- What are the needs in each of these?
- Prioritize the needs in each area.
- Do we see common threads of need?
- What are the top common threads?
- Can we develop a plan to address the common threads of need?
- How can the needs of the organization impact the service we provide?
- Looking at the needs, how does it change, enhance or reflect our vision?
Now that we are looking at our needs, it is time to complete a deeper dive into a needs assessment. This is the best place to start when beginning to look at building a foundation for continued growth.
Can we work together to ask hard questions? Can we listen to all voices? I would like to have honest conversations about what we are facing. This isn’t easy because we will not all agree. Doing what is right is not what is easy; jumping on the bandwagon or missng the bus. It is in having the integrity of doing what is best for all of those involved and those we serve. Ken Blanchard, one of my favorite leaders, found that integrity is what everyone seeks out in leadership. Jon Gordon, another famous leader, has a fantastic book just released called The Sale along with his co-author Alex Demczak which is a tremendous tribute to learning about integrity. Please get your copy today. If you think you deserve to have a free copy from me, tell me what you gain from reading these blogs and how you share it with others. Please send me an email after you like the post at firstname.lastname@example.org. Thanks for sharing time and space with me daily.
The pandemic brought attention to education. Education should always have our attention and focus. It is the key to the success of our society as our next generation learns, creates, and discovers.
Critical Race Theory was/is a big topic for discussion on what was being taught. What other programs, curriculums are being taught in schools that are designed or disguised by the name. Many question Social-Emotional Learning (SEL). What is behind this name? What are children being taught and learning?
One of the very first things I learned as an administrator was the importance of respecting parents and families. Parents trust and share their children with us. Under no circumstances should we ever try to tell them how to parent. Our role is to provide a support system, resources, and quality education.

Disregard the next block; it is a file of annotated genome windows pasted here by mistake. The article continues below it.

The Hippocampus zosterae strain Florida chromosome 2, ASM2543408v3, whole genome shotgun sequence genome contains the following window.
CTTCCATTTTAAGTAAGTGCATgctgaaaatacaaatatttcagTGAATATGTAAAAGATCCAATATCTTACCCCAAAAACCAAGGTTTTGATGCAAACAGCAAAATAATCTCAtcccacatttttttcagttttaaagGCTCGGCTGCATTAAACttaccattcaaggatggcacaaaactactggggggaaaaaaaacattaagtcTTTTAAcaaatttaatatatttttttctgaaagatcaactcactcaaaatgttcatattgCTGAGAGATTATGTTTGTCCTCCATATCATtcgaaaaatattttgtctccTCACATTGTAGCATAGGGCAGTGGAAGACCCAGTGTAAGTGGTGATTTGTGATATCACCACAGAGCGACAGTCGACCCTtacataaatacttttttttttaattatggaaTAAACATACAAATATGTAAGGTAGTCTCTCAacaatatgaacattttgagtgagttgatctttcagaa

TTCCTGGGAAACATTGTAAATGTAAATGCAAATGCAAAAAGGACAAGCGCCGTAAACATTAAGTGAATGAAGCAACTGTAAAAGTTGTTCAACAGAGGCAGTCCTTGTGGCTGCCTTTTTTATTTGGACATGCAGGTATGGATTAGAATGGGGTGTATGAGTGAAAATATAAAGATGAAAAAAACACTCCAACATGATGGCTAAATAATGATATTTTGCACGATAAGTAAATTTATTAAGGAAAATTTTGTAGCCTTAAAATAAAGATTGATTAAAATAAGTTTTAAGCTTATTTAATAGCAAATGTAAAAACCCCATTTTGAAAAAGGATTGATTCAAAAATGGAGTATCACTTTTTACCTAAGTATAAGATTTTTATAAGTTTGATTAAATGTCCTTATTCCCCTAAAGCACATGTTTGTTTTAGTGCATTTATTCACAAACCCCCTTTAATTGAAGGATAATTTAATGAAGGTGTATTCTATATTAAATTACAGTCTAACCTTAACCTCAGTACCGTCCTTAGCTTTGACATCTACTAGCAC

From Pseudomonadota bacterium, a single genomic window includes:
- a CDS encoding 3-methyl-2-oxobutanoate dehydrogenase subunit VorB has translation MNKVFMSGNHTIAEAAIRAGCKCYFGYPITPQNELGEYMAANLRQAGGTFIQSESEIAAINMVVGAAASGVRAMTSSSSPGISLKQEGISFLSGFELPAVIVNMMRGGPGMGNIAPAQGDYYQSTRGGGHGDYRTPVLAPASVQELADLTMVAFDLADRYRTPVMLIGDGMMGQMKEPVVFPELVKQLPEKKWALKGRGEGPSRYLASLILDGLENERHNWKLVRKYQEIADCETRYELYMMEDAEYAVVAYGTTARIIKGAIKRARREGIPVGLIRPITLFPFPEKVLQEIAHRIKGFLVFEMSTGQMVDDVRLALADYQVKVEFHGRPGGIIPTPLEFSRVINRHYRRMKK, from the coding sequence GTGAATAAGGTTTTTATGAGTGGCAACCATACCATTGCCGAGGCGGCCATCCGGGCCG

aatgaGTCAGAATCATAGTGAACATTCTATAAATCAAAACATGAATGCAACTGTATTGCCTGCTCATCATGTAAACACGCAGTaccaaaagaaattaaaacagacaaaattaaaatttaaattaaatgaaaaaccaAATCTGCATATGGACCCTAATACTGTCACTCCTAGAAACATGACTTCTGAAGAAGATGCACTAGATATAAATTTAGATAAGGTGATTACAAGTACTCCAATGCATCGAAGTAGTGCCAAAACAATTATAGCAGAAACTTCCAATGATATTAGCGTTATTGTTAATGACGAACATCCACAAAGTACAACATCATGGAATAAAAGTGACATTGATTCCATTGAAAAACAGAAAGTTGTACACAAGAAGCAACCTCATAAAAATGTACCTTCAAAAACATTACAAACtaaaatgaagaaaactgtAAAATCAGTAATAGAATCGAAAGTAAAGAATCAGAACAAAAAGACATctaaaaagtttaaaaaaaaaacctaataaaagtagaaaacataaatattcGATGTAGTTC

Parents look at programs and curriculums that sound like or look like they are invading parenting. It is a partnership together in helping children grow. It is my belief as well that the community be part of this partnership in providing the supports to fill in gaps and to enrich where possible.
When you are preparing to add a new program or curriculum to your school, what steps do you take?
Do you Consider?
- Thoughts and Opinions of parents, families, and guardians?
- Teachers and Support Staff?
- What data?
- How is it named?
- Community support?
- How does it connect to mission, vision, and goals?
My husband is a straightforward kind of guy! He says, “You can put lipstick on a pig, but it is still a pig.” So in my understanding, do not try to dress up your programs with fancy names, but state what they are. Provide all of the information needed to understand what is being taught with no room for questions.
What would you like?
If you could design the curriculum for the schools what would you include? Please share your thoughts! What would you like to see schools teach?
"The miracle is not that we do the work, but that we are happy to do it.”-Mother Teresa
Leaders provide lots of information, data, strategies, and models for success. As a leader, you have attended workshops, webinars, read books, and researched all of the knowledge of “what works” to achieve success. Still, after all of this, you scratch your head when you see the data come in with results you think should reflect better outcomes.
Why? All of these efforts and the same results. How can we explain this? “Everyone wins when a leader gets better.”-Craig Groeschel. Training, strategies, looking at data, and utilizing models proven to be successful should help us see growth and positive outcomes.